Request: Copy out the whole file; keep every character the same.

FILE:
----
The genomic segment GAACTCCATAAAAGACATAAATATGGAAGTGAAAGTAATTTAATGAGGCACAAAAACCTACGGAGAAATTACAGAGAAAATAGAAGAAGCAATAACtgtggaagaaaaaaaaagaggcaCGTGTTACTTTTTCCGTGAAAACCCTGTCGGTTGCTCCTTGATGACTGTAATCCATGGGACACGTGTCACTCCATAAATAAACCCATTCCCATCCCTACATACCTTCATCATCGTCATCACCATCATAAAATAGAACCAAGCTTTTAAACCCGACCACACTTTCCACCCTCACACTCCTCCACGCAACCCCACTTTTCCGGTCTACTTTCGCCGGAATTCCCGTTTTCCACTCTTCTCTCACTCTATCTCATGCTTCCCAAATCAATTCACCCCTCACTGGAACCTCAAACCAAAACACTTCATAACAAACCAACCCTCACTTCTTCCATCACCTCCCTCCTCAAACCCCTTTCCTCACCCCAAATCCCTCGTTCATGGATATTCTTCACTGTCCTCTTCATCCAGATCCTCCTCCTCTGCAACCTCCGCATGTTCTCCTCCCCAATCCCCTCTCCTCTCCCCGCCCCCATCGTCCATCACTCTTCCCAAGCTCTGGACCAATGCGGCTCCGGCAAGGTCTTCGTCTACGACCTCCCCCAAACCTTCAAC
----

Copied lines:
The genomic segment GAACTCCATAAAAGACATAAATATGGAAGTGAAAGTAATTTAATGAGGCACAAAAACCTACGGAGAAATTACAGAGAAAATAGAAGAAGCAATAACtgtggaagaaaaaaaaagaggcaCGTGTTACTTTTTCCGTGAAAACCCTGTCGGTTGCTCCTTGATGACTGTAATCCATGGGACACGTGTCACTCCATAAATAAACCCATTCCCATCCCTACATACCTTCATCATCGTCATCACCATCATAAAATAGAACCAAGCTTTTAAACCCGACCACACTTTCCACCCTCACACTCCTCCACGCAACCCCACTTTTCCGGTCTACTTTCGCCGGAATTCCCGTTTTCCACTCTTCTCTCACTCTATCTCATGCTTCCCAAATCAATTCACCCCTCACTGGAACCTCAAACCAAAACACTTCATAACAAACCAACCCTCACTTCTTCCATCACCTCCCTCCTCAAACCCCTTTCCTCACCCCAAATCCCTCGTTCATGGATATTCTTCACTGTCCTCTTCATCCAGATCCTCCTCCTCTGCAACCTCCGCATGTTCTCCTCCCCAATCCCCTCTCCTCTCCCCGCCCCCATCGTCCATCACTCTTCCCAAGCTCTGGACCAATGCGGCTCCGGCAAGGTCTTCGTCTACGACCTCCCCCAAACCTTCAAC